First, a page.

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Out of seven deadly categories, Texas leads the pack on lust, more modest in other categories, in a new study from WalletHub. (Getty Images)
Out of seven deadly categories, Texas leads the pack on lust, more modest in other categories, in a new study from WalletHub. (Getty Images)
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Texas crowned 'Most Lustful State' and 7th 'Most Sinful' in recent study

SAN ANTONIO - The annual list of America's most sinful states has been released and Texas has dropped in the rankings.

But when it comes to lust, Texas stands alone.

Texas ranks as the Most Lustful State and seventh in the Most Sinful States in the US, according to a study. Texas was No. 6 in Most Sinful in 2023.

In a new study by WalletHub, states were ranked on their sinfulness across five categories: Anger, hatred, excesses and vices, jealousy, greed, lust, vanity, and laziness.

Texas ranked 1st in the nation for its lustfulness, which was determined by looking at the teen birth rate and persons arrested for prostitution per capita. WalletHub also took into account the Google Search Interest Index for Adult Entertainment as well as the average time spent on such websites.

Texas also ranked in the Top 10 in two other metrics, ranking 6th in jealousy and 7th in vanity.

WalletHub talked to experts about why we sin, where the idea of sinful behavior came from, and how to measure "sinfulness."

Linda Gorman, Director of the Health Care Policy Center at the Independence Institute, discussed what criteria we use to determine how "sinful" something may be.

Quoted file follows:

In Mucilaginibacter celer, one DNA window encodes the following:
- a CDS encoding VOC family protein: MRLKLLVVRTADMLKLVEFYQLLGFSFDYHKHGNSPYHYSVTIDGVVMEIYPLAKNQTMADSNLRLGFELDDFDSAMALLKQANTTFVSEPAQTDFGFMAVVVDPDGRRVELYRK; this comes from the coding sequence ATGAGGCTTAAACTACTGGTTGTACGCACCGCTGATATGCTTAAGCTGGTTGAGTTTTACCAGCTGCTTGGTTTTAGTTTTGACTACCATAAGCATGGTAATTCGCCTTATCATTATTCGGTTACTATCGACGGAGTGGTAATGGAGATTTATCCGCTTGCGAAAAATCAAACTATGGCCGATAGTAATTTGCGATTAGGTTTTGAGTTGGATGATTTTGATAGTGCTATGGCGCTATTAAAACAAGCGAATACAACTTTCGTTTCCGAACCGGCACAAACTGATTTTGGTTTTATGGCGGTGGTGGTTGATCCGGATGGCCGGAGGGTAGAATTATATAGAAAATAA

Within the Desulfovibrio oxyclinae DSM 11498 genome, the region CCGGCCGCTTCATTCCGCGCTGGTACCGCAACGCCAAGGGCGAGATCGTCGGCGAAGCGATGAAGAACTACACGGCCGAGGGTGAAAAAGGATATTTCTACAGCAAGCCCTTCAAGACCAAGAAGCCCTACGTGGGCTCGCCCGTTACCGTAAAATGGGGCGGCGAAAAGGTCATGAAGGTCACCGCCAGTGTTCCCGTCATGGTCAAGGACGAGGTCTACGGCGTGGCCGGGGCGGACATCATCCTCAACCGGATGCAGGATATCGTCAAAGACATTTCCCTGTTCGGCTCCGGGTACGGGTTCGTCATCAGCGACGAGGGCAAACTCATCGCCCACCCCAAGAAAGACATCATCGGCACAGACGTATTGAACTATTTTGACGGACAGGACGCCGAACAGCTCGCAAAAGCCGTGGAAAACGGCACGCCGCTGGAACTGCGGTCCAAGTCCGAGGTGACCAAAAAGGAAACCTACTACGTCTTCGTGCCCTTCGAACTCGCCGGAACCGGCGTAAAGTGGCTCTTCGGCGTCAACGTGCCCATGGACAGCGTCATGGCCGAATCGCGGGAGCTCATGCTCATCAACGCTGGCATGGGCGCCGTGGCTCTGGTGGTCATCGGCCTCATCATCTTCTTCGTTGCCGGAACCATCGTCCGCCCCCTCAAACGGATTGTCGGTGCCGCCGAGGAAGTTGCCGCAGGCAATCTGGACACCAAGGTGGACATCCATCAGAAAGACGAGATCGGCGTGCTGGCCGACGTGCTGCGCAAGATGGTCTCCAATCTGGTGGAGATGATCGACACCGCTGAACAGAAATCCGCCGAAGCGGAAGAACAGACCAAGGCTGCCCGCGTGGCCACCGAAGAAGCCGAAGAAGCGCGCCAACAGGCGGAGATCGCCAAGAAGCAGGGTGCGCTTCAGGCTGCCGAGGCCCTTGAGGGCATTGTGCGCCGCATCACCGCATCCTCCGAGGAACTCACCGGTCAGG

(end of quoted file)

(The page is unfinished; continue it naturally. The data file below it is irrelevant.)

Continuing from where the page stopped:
"Depends on the definition of sin," Gorman said. "Historically, it has been a religious concept. As used in secular language, its definition varies. In some places you are a “sinner” if you vote one way or support the “wrong” things. Probably more fruitful to just stick to ranking states in the usual ways—a disorder index perhaps that uses homicides, violent crime, DUI, drug abuse, car insurance rates (which likely reflect car theft and accident rates), vandalism, and so on. Stick with things with numbers that are vetted."

Other experts, like Dr. Yuliya Zabyelina, Associate Professor at the Department of Criminology and Criminal Justice of The University of Alabama, were quick to caution that measuring a state's sinfulness may not be the best thing.

"One cannot assume there exists a universal standard for 'sinfulness.," Zabyelina said. "Applying a singular standard based on culture assumes a hierarchy of cultural values, which can be ethnocentric."

Texas ranked more modestly in other categories, ranking 33rd in the country for anger and hatred, 38th in excess and vices, and 40th in terms of greed.

To see more on how the other states ranked, the testing methodology, and how we can work on combating sinful behavior, check out the full article on WalletHub.